OPINION | EDITORIAL: Wanted: people

In Canada and Japan, apply within

The world may be letting off the gas a little in terms of its population growth rate, but that doesn't mean certain nations aren't struggling with issues related to placement. Or replacement.

Japan is increasing financial incentives already in place for citizens in the Tokyo metro to relocate to rural areas that are becoming more rural each year.

The Japanese government now offers $7,700 per child for eligible families from the capital region to move to a "disadvantaged local area," per the wire services. That's up from the previous incentive of $2,290 per child.

A challenging combination of a low national birth rate, a long life expectancy for Japanese, and rapid depopulation from rural areas as youth chase jobs and opportunities in the cities has led to many rural Japanese communities starting to resemble ghost towns and facing dwindling tax revenues.

The Arkansas Delta says hello.

The relocation initiative began in 2019 and applied to families living in the Tokyo metro for at least five years. Its first year, the program enticed 71 families to move. Last year, that number was up to 1,184 families.

We suspect that tripling the financial incentive to move may entice more families to brave the wilds of rural Japan.

Meanwhile, on this side of the Pacific, Canada wants more people and is actively recruiting them. And it doesn't seem to care whether they live in the suburbs of Toronto or the high plains of Saskatchewan.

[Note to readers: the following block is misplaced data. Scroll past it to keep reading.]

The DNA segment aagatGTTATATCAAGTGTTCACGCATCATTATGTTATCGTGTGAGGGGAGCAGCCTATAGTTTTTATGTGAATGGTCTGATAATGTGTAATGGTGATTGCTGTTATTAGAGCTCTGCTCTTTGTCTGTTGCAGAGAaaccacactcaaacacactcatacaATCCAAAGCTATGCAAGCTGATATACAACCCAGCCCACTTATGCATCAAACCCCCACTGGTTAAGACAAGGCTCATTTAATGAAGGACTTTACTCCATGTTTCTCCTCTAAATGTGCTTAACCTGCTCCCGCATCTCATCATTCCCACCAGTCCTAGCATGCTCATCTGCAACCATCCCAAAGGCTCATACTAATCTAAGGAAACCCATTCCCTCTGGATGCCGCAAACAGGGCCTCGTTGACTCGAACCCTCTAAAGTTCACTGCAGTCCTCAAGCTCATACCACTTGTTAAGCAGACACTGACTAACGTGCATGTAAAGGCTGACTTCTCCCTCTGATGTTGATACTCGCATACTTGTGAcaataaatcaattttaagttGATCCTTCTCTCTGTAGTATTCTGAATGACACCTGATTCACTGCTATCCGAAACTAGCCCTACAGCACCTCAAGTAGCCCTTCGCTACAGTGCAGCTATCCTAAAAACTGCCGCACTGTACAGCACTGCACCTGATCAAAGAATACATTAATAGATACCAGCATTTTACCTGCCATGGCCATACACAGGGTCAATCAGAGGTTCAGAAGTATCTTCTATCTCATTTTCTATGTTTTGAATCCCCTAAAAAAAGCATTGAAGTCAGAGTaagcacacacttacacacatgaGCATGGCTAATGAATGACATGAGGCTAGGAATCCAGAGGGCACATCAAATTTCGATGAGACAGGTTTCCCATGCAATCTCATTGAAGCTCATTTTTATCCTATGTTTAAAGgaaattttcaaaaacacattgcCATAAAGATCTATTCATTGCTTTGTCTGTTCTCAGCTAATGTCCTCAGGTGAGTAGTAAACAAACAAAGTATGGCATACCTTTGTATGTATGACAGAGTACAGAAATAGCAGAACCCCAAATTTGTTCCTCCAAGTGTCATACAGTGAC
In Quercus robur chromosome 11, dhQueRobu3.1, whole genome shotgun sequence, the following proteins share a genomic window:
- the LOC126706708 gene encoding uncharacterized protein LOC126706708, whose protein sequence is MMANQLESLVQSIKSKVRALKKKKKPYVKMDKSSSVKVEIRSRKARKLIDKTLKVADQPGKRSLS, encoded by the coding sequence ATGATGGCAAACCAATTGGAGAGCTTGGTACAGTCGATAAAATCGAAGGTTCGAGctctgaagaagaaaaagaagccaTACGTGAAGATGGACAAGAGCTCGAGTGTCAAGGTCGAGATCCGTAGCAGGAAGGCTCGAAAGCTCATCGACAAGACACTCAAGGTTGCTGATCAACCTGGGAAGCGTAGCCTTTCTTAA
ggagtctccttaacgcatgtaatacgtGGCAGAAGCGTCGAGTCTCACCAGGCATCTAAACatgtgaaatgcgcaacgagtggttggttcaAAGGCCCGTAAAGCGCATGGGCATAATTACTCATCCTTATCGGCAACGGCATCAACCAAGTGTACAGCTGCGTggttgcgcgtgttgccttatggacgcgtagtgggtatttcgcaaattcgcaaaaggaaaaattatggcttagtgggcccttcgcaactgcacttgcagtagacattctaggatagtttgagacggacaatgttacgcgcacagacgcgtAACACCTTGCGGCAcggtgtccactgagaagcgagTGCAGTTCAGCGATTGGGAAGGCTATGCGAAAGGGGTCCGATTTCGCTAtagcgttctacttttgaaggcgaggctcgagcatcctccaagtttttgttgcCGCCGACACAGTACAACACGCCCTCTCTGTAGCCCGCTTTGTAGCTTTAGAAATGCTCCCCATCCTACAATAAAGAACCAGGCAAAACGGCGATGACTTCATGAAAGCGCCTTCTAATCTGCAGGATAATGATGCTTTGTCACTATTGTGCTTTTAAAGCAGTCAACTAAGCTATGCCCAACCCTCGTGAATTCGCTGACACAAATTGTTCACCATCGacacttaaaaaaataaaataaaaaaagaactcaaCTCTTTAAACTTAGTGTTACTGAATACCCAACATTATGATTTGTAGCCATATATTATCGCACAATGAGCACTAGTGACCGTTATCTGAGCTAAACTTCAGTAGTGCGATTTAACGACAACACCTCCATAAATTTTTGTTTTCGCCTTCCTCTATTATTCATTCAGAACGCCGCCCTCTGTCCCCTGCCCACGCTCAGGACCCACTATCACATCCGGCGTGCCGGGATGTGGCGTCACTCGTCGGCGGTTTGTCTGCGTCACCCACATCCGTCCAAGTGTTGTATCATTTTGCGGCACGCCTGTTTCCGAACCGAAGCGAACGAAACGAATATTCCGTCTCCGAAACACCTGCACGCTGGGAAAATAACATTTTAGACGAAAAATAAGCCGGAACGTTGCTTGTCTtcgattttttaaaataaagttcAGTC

The Great White North set a record for new permanent arrivals last year. More than 431,000 arrived at the border, welcome bags filled with new tuuks, a Molson, and a binding pledge not to ruffle feathers.

The current goal is an immigrant infusion of 465,000 permanent residents by the end of 2023 and 500,000 in 2025. The wire services say the policy has coincided with record population growth and decline in the country's median age. Seems to be working.

Immigration now accounts for about three-fourths of the country's overall population growth and almost all of its labor-force growth. Last census count, nearly a quarter of Canadian citizens were or had been considered landed immigrants or permanent residents.

A word to prospective new Canadians: Learn to love hockey and don't dare complain about covid restrictions or vaccines. That renowned Canadian politeness only goes so far.

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